|Classification and external resources|
Kniest dysplasia is an uncommon inherited disorder of bone growth. The condition is characterized by dwarfism, enlarged joints, and other skeletal abnormalities, and problems with vision and hearing. Kniest dysplasia is a subtype of collagenopathy, types II and XI.
People with this condition are short-statured from birth, with a short trunk, shortened limbs, and large joints. Adult height ranges from 107 to 147 cm (42 inches to 58 inches). Progressive joint enlargement and pain restrict joint movement, which limits activity and interferes with standing and walking. These joint problems can also lead to arthritis. Other skeletal signs include a progressively shortened spine due to spinal curvature (kyphoscoliosis and lumbar lordosis), severely flattened bones of the spine (platyspondyly), dumbbell-shaped bones in the arms and legs, long and knobby fingers, and occasionally a foot deformity called clubfoot.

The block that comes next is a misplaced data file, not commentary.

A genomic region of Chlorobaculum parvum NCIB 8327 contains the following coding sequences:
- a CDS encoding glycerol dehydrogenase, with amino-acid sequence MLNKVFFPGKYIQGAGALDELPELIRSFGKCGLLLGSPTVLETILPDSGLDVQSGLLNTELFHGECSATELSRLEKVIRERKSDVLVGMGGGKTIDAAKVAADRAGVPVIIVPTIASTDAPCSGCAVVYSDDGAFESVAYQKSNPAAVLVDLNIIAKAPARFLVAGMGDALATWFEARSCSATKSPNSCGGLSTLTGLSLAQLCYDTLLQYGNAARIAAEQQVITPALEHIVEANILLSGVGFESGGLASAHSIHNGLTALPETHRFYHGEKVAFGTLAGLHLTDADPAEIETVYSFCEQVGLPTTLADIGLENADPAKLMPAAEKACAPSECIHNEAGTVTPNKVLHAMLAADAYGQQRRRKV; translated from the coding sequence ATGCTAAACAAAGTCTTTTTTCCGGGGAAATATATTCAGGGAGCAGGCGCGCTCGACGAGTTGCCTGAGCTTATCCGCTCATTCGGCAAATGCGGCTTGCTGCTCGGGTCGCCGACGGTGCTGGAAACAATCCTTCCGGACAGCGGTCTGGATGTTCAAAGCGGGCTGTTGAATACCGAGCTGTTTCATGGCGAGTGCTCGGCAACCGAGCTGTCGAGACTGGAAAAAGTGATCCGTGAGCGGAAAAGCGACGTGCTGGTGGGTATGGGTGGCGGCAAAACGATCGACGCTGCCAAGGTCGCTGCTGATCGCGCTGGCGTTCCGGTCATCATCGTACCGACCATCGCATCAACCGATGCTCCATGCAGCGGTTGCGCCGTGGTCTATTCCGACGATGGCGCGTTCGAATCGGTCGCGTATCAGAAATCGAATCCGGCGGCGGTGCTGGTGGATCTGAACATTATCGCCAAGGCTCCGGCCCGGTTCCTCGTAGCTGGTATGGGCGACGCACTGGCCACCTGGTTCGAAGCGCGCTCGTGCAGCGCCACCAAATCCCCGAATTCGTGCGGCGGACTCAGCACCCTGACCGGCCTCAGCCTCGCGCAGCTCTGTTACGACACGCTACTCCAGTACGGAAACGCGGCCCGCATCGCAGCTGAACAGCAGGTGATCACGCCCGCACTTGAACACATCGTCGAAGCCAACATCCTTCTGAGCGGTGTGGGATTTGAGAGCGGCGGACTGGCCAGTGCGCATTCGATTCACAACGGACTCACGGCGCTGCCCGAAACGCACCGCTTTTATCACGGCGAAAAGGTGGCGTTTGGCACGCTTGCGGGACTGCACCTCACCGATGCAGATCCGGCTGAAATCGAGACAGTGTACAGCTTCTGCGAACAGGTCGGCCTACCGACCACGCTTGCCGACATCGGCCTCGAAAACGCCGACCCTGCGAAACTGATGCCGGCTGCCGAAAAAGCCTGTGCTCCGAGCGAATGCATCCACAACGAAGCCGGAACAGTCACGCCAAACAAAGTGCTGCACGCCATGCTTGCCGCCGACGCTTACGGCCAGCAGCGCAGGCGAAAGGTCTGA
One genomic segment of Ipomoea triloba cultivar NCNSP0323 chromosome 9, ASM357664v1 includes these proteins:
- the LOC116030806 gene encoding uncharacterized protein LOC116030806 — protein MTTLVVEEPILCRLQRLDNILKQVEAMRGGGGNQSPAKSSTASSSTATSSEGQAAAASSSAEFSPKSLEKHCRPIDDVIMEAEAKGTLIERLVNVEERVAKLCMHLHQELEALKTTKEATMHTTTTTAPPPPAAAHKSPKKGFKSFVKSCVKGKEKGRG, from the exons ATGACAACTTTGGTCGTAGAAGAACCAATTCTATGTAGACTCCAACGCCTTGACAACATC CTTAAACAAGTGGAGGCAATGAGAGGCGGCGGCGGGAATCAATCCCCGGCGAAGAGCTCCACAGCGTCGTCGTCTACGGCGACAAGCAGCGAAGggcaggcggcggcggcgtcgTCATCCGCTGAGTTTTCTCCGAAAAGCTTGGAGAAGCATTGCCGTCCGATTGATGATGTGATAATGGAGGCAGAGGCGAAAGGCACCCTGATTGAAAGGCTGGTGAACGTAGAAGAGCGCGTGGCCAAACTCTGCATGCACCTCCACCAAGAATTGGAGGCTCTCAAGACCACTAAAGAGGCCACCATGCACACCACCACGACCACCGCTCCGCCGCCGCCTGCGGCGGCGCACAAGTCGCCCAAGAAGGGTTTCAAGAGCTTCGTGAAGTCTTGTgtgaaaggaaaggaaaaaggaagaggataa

People with Kniest dysplasia have round, flat faces with prominent and wide-set eyes. Some infants are born with an opening in the roof of the mouth (a cleft palate). Infants may also have breathing problems due to weakness of the windpipe. Severe nearsightedness (myopia) is common, as are other eye problems that can lead to blindness. Hearing loss resulting from recurrent ear infections is also possible.
Kniest dysplasia is one of a spectrum of skeletal disorders caused by mutations in the COL2A1 gene. The protein made by this gene forms type II collagen, a molecule found mostly in cartilage and in the clear gel that fills the eyeball (the vitreous). Type II collagen is essential for the normal development of bones and other Connective Tissues. Mutations in the COL2A1 gene that cause Kniest dysplasia interfere with the assembly of type II collagen molecules, which prevents bones from developing properly and causes the signs and symptoms of the disorder.
Kniest dysplasia is inherited in an autosomal dominant pattern, which means only one copy of the altered gene is necessary to cause the disorder.
It is named for Wilhelm Kniest.
This article incorporates public domain text from The U.S. National Library of Medicine